Utah statute of limitations: what it is and why it matters

Practicing lawyer and BYU School of Communications Director Ed Carter explains statutes of limitations are time restraints on how long after a crime a person has to prosecute. He said while it brings benefits, it can be seen as a “deadline on justice.” (Dani Jardine)

The legal statute of limitations has been a key player in recent allegations of sexual assault and the trial of Bill Cosby. Although many women have come forward, only one was able to press charges because of the statute of limitations on the crime.

A statute of limitations is the time allowed after an offense or crime for the victim to file a court case. These time limits vary by crime and state. In Utah, crimes such as a capital felony, murder, rape and manslaughter can be prosecuted at any time, while others such as incest or forcible sexual abuse, must be filed within eight years of the offense, according to the Utah Code.

Lawyer and BYU School of Communications director Ed Carter said it is important for people to be informed about the statute of limitations because then they understand there is a limit on their ability to bring evidence forward, and they can be encouraged to present it as soon as possible.

“I generally think that’s a good societal purpose that we should all understand — that we as citizens have that duty to provide evidence,” Carter said.

Deputy County Attorney Ryan Peters said there were three main factors behind the creation of the statute of limitations. He said the goal is to prevent evidence from growing stale, encourage those who have been victimized to move quickly with reporting a crime and to prevent prosecution of long-dormant crimes from causing “more cruelty than justice.”

“Statutes of limitations are in place historically because when someone’s committed a crime, then they move forward and possibly rehabilitate themselves,” Peters said. “It gives people the opportunity to move on with their lives.”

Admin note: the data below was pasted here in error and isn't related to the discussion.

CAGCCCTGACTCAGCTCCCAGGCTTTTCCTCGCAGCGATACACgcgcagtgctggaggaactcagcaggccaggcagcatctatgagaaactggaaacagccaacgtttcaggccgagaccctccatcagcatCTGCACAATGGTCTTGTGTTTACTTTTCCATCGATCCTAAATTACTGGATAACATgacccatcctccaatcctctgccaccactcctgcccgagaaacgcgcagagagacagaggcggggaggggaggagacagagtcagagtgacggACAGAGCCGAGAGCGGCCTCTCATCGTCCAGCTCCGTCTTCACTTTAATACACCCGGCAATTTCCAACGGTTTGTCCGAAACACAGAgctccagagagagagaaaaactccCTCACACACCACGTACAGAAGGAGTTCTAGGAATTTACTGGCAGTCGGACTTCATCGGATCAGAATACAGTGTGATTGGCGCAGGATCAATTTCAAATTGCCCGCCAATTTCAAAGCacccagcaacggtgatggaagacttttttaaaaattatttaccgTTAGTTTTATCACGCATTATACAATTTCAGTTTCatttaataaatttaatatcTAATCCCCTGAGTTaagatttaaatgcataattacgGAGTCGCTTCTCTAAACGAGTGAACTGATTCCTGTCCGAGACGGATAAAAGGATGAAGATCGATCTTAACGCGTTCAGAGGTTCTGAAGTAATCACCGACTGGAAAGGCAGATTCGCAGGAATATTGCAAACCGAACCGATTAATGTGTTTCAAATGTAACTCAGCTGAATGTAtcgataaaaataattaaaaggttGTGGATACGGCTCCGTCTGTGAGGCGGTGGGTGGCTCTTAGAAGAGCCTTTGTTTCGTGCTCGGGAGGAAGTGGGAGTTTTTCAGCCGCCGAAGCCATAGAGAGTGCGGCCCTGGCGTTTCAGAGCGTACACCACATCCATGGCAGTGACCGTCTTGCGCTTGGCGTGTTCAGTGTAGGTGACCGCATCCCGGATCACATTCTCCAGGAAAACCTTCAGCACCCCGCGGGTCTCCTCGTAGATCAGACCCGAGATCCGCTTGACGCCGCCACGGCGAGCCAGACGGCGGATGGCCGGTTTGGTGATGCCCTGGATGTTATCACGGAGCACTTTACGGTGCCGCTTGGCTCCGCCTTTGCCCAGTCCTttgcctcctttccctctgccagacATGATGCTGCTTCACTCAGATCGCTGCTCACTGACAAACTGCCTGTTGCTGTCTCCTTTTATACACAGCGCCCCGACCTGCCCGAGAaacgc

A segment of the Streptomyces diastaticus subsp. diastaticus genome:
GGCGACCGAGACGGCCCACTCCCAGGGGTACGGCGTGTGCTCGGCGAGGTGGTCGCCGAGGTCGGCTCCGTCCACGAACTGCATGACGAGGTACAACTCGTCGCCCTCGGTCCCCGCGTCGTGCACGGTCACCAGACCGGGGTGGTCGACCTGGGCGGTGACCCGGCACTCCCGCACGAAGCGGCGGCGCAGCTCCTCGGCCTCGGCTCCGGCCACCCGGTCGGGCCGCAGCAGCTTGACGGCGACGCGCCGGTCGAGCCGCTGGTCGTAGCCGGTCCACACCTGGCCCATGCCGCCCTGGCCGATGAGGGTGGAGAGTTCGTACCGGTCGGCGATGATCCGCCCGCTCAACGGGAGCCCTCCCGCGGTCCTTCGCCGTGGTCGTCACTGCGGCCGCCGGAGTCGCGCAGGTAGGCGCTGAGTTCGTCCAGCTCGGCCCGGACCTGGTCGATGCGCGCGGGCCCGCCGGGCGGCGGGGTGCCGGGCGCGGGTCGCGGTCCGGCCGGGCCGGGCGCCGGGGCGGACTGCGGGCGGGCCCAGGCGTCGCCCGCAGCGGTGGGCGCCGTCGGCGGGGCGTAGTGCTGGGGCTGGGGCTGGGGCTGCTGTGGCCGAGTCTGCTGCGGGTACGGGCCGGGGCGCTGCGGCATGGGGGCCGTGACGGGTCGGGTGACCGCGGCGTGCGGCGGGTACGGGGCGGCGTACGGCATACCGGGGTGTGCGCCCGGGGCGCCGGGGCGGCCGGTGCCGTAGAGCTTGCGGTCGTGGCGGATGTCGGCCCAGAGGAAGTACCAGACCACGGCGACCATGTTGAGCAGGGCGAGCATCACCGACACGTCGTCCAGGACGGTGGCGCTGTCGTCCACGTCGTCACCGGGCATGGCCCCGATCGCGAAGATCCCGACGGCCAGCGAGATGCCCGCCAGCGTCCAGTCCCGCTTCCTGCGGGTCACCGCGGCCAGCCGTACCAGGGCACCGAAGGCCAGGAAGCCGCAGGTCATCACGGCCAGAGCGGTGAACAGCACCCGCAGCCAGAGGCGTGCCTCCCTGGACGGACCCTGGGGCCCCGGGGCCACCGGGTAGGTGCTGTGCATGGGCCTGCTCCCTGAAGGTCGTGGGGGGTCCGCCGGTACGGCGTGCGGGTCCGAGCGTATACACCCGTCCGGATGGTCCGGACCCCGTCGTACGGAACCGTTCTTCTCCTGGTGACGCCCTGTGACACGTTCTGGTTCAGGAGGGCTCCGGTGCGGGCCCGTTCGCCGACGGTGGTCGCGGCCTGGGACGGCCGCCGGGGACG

Peters said victims who come forward after the designated time limit often cannot receive the justice or closure they need.

Crimes involving children, such as sexual abuse of a child, aggravated sexual assault of a child, child kidnapping or child abuse homicide, typically do not have a statute of limitations, even if the same crime does when it happens to an adult.

Peters said this is because children under 14 cannot legally give consent under the law, no matter what. He said legislatures have this law to protect what they deem “the most vulnerable portion of the population.”

In Utah, forcible sexual abuse has a statute of limitations of eight years, while rape and aggravated sexual assault can be prosecuted at any time. Peters said this is because while forcible sexual abuse involves any touching under the clothing of protected areas, aggravated sexual assault includes factors such as threat of bodily injury or kidnapping, a dangerous weapon or more than one person.

Carter said difference in the timetable for prosecuting crimes may exist because there is a greater injustice created with more severe crimes.

“What we’ve set up is this balancing act between people being able to go forward with their lives with some guarantee that the old things aren’t going to come back and haunt them, but that’s balanced against this need for justice,” Carter said.

Even when the reporting of a crime falls within the statute of limitations, Peters said it does not mean an accusation will always result in filing charges. There are other factors involved as well.

“Sometimes we do have to make the hard decision and say, ‘I realized this happened 20 years ago, and I believe it happened, and I can tell from my experience with you that it happened, but without more, I don’t have the evidence to think I can have a reasonable likelihood of conviction,” Peters said.

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